Reprinted from To The Point Analyses
Part I -- From Bad to Worse
Zionism's range of influence is shrinking. One can see this progression worldwide. At a popular level the Israelis have lost control of the historical storyline of Israel-Palestine. They may teach their own citizens their version of the story, the one wherein the Jews have a divine and/or historical right to all of Palestine's territory. But beyond their fellow Zionists and the loony Christian right, no one else believes this story. Significantly, an increasing number of Jews no longer accept it either.
None of this means that the Zionists are not still influential. Yet their influence no longer has a broad popular base. It is now largely restricted to Western government circles. Of course, that is still impressive, and such lobby power does a lot of damage in the West through the corruption of elites and the perversion of state policies. We are seeing examples of this in the many stories of American police officers being trained by Israelis while (coincidentally?) episodes of police brutality in the U.S. multiply.
It is to be noted, however, the Zionist ability to maintain a close connection between Western governments and Israel is now based on their ability to spread around enormous sums of money, and not on what once was popular emotional admiration for the "Israeli experiment." In truth the Zionists are left with a narrowing base of support for a country that is increasingly seen as, at best, inhumane and racist and, at worst, ruthless and criminal.
Zionism's internal reaction to the loss of popular support is to defensively circle the wagons ever more tightly and press on with transparently illegal policies of settlement expansion and oppression. Prime Minister Benjamin Netanyahu is the secular-political leader of this hunker-down strategy. However, for Jews worldwide what is perhaps more alarming, and certainly as depressing, is the role played by Judaism's religious representatives -- members of Israel's rabbinic officialdom -- who keep publicly calling for, and religiously justifying, the slaughter of Palestinians. Here are some recent examples:
In early March of 2016, Israel's chief Sephardic rabbi, Yitzhak Yosef, announced that it is "a religious imperative" to execute "Palestinian assailants" as soon as they are apprehended, despite more judicious directives given by Israel's military high command and law courts. Yosef then managed to show himself utterly out of touch with the history of Palestinian resistance (which he incorrectly mixes up with modern terrorism) when he declared that "It deters them too. The moment a terrorist knows that if he comes with a knife he won't return alive, that will deter them. That's why it's a mitzvah [a blessing] to kill him." There is, of course, no evidence that such a policy of on-the-spot executions deters Palestinian violence.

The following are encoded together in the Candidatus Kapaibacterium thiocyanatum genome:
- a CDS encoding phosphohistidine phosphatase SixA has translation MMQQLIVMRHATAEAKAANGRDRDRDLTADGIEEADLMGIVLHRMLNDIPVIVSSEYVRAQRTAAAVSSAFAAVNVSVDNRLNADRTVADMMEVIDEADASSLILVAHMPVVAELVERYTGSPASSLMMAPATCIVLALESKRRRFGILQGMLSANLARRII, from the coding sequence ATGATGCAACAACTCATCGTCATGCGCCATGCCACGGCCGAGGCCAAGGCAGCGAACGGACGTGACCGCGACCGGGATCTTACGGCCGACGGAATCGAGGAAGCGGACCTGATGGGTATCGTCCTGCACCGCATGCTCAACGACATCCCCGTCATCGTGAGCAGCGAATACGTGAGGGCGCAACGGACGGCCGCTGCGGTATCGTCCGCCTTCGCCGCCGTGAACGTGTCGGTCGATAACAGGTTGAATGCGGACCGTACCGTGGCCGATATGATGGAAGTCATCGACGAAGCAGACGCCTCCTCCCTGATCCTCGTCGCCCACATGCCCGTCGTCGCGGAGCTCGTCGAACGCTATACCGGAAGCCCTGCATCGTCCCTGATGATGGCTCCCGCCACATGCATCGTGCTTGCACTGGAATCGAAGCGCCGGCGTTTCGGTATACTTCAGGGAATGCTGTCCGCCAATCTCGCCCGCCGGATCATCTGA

Yosef's call for on-the-spot executions is actually a follow-up to a statement made by his predecessor, Rabbi Mordechai Eliyahu, in 2007. At that time Eliyahu pronounced that "there was absolutely no moral prohibition against the indiscriminate killing of civilians during a potential massive military offensive on Gaza."
In December 2015 Chaim Kanievsky, an important "ultra-Orthodox" Israeli rabbi, instructed the members of United Hatzalah, a West Bank settler-run ambulance service, that when confronted with a Palestinian "terrorist" who has "a life-threatening condition, they should leave him or her to die." This pronouncement has sparked a lively debate among some Israeli rabbis, but the resulting impact on the practice of Israeli ambulance crews has been to give them an excuse to disregard their obligations under international law, and leave injured Palestinians untreated.
This attitude has long been evolving, and it has even produced the equivalent of "saintly" figures. For instance, there is the American Zionist settler Baruch Goldstein who in 1994 killed 24 Palestinian worshipers and injured another 125, at the Ibrahimi Mosque in Hebron. The settler community at Kiryat Arba has erected an elaborate tomb to Goldstein with an epitaph that reads, in part, that he had "clean hands and a pure heart." The tomb remains today a site of pilgrimage for Zionists of genocidal inclination.
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All those Zionists who justify the murder of Palestinians lawfully resisting unlawful occupation are themselves in violation of international law. Those who rationalize this behavior by evoking violent and wrathful biblical images go further and put themselves in the same category as al-Qaeda and ISIS fanatics.
Part II -- An Existential Dilemma
Zionism did not start out advocating slaughter. The original Zionist preference for the disposal of the Palestinians was "transfer" -- the removal by force or economic inducement of the Palestinians from conquered Israeli territory into the surrounding Arab lands. This scheme, in its forceful guise, was put into effect during the 1948 and 1967 wars. This certainly cleared out some of the indigenous population, but by no means everyone: there are today some 6 million Palestinians living under Israeli control.
For most of those who have remained, policies of enforced poverty, enforced immobility and daily harassment have made life miserable. It has also encouraged continuous violent resistance among Palestinians and a corresponding growing frustration among Israeli Jews. This frustration soon began to encourage Zionists, both secular and religious, to replace the traditional notion of transfer with newer visions of slaughter.
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